Amnesty International EU Office Press Release
Are the rights of migrants ensured in EU-Libya relations
(Brussels, 23 June) In a letter to the European Commission, Amnesty International is calling on the EU and its member states to ensure that any bilateral agreement with Libya is based on the full respect for the rights of asylum-seekers, refugees and migrants. This notably includes the EU-Libya Framework Agreement that is currently being negotiated.
The organization’s report Libya of Tomorrow: What Hope for Human Rights
released today shows that refugees, asylum-seekers and irregular migrants are exploited, beaten and abused in ways that can constitute torture, while held in the custody of Libyan authorities. Several thousands are being held in overcrowded detention centres indefinitely and many are at constant risk of being sent back to countries such as Eritrea and Somalia, where they may face persecution and torture. |
The decision by the Libyan government to expel the UN High Commissioner for Refugees (UNHCR) has further complicated the lives of 9,000 registered refugees and the 3,700 asylum-seekers in the country. Libya is not a state party to the 1951 Convention relating to the status of refugees and lacks a national asylum law or refugee protection system. This means that Libya will not recognize the need for people to receive international protection and state bodies in the country continuously refer to refugees and asylum seekers as “economic migrants”.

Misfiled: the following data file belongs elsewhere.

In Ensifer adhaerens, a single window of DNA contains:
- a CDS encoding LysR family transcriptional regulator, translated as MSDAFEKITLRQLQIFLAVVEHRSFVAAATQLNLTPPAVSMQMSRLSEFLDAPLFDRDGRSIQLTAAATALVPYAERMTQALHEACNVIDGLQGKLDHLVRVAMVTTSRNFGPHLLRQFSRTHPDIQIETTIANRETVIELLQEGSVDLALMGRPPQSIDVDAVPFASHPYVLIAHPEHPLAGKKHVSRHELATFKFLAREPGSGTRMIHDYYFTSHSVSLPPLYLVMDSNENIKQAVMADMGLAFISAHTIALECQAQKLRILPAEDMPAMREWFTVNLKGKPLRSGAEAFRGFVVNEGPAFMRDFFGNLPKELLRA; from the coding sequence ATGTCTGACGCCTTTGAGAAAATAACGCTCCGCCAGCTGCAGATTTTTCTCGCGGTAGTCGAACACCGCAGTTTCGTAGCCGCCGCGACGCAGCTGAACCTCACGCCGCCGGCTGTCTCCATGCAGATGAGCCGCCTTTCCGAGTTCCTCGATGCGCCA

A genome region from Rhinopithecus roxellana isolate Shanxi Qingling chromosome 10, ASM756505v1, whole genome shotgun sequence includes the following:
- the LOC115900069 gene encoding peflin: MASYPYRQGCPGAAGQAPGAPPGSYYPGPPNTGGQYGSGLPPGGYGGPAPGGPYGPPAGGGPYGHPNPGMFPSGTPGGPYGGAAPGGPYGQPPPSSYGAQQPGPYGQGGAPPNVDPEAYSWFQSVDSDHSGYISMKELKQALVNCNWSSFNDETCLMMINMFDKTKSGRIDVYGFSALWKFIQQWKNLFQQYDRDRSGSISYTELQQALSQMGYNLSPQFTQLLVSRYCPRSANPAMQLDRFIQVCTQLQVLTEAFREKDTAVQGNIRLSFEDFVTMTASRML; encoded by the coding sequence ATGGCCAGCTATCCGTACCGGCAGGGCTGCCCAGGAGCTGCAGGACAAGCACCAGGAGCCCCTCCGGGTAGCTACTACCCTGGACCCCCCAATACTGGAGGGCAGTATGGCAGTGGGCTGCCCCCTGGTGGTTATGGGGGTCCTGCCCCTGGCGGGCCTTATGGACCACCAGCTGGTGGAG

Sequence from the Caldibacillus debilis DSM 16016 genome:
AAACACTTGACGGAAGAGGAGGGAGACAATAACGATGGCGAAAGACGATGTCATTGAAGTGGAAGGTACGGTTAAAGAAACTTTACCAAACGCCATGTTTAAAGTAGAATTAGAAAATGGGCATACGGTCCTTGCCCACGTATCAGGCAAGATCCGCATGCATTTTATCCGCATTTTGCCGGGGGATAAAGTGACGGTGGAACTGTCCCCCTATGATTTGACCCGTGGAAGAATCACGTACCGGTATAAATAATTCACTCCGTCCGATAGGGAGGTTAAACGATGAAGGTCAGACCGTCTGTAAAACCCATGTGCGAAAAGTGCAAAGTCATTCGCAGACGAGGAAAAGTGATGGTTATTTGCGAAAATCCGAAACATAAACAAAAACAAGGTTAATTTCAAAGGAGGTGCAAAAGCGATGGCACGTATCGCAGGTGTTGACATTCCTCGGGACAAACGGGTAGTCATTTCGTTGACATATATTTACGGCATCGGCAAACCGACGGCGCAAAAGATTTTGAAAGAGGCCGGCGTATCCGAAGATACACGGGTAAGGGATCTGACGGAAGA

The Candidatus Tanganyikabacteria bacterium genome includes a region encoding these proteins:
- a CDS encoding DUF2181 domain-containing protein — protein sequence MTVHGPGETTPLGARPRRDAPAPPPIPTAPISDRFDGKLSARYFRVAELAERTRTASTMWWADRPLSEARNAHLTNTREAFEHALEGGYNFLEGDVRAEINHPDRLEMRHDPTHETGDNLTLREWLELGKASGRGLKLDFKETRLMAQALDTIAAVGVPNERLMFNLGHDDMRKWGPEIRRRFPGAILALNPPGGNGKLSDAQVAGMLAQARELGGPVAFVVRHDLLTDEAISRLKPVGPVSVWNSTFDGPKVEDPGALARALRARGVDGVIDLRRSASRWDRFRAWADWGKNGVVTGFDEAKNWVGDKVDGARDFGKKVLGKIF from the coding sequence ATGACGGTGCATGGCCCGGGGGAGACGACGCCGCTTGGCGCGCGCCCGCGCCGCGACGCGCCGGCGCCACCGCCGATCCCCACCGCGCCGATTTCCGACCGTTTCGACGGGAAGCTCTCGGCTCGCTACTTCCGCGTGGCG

Since 2008, the EU has sought Libya’s cooperation to control the flow of migrants to European shores with the negotiation of a framework agreement. The agreement would include control of migration, with a potential readmission agreement for third-country nationals who have transited through Libya on their way to Europe. Italy has already concluded an agreement with Libya to combat “illegal immigration” by joint patrolling of the Mediterranean. Over the past year, Italy has started to return migrants to Libya after intercepting their vessels on international waters, without checking if individuals onboard were in need of international protection or basic humanitarian assistance.
“It is clear that Libya continuously fails to respect international laws and obligations, leaving refugees and asylum-seekers, in a terrible situation, full of fear and intimidation. At the same time it is unacceptable that individuals are intercepted at sea by Libyan vessels provided by EU member states and sent back to Libya. The EU and individual member states must ensure that human rights are at the core of any agreement with Libya and that every agreement recognizes explicit rights for migrants,” says Nicolas Beger, the director of Amnesty International’s EU office.
For further comment/background and interviews:
Amnesty International EU Office (Brussels):
Tel: 32-2-502 1499/32-2-548 2773
Email: [email protected]